Members of UK Parliament puts play at the heart of proposed child health strategy

The UK All Party Parliamentary Group on a Fit and Healthy Childhood launched its long-awaited report on children’s play on 13 October 2015, calling for a wide-ranging series of policy measures to promote and support children’s play as central to a ‘whole-child approach’ to combatting childhood obesity.

Announcing the report, the group’s secretariat said that ‘whilst there is broad consensus about the importance of physical activity in the battle against obesity, play (policy) has lost political momentum in recent years and the report calls for a fresh approach’.

Child strategy

In a statement released alongside the report today, the group’s co-chair, Baroness Floella Benjamin, of children’s television fame, said that the group’s ‘proposals on play are ‘integral to a “whole child” strategy for health and wellbeing and should not be regarded as an “add on”. Of course encouraging children to participate in sport is important, but in practice, not all children are “sporty”. Play benefits children of all ages in many different settings and should be at the heart of government initiatives to promote their health and wellbeing, overseen by a Cabinet Minister for Children with the power of cross-departmental audit’.

The group added that the report emphasises ‘play as an essential part of the learning process both inside and outside the classroom and home’ and that it also looks at ‘the role of the planning process in making streets and outdoor space playable for children’. The report calls on ‘the play industry, advertising, the media and national and local government to recognise the contribution that play can make to children’s lives’.

Play enhances learning

The report’s lead author, former MP, Helen Clark said that it was time for a re-evaluation of play (policy) including new guidance for parents and training for health and education professionals. She also stressed the need for play not to be regarded as an expendable part of childhood:

‘The All Party Group sees play as central to a child’s learning and healthy development … There is a worrying trend towards cutting down on break times at school and parents being reluctant to let their children stray away from the garden. It’s time to see play in all its infinite variety as an essential component of child health of mind and body – and also key to combating the scourge of obesity.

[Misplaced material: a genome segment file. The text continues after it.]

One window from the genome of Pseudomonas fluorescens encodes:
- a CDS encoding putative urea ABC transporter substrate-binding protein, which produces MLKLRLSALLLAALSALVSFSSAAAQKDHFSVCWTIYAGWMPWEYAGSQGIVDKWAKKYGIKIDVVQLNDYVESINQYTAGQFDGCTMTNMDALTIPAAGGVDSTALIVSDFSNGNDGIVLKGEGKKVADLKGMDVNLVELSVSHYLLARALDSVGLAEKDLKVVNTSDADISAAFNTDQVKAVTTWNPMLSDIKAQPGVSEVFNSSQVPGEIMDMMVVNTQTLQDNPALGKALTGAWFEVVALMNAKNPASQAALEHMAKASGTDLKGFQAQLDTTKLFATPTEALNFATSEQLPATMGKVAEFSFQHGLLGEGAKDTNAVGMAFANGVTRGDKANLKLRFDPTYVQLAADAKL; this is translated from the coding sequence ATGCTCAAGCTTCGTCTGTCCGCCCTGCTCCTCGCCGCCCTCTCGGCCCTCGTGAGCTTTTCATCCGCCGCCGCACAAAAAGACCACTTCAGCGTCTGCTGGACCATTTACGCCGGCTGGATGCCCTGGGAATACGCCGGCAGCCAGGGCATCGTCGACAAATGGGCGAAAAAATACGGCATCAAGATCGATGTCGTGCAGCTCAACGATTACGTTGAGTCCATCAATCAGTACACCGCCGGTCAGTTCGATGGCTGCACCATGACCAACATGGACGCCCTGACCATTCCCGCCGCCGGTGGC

(Promoting) play as part of a whole child strategy should be a key priority for policy-makers at all levels’.
One of the contributors to the report, independent play policy advocate, Adrian Voce welcomed the Parliamentary group’s recognition of the importance of play, but questioned whether the right policy measures would materialize without a discrete national play strategy:

‘It could be good news for children that Parliamentarians are again championing the importance of their play but, without its own dedicated plan, there is always a danger that play policy becomes seconded to other agendas, which can ultimately have an inhibiting effect on the opportunities and freedoms that children need. The group’s earlier proposal was for a new national play strategy. The implication of such a wide-ranging set of recommendations is that a proper strategy – identifying core principles and definitions, and a means of coordinating action on a number of fronts – is needed more than ever’.

Read Adrian Voce’s comment piece about the Parliamentary report on play here

Adrian Voce is the author of Policy for Play-responding to children’s forgotten right, published later this month by Policy Press.

Author: Adrian Voce

Commenting on this post has been disabled.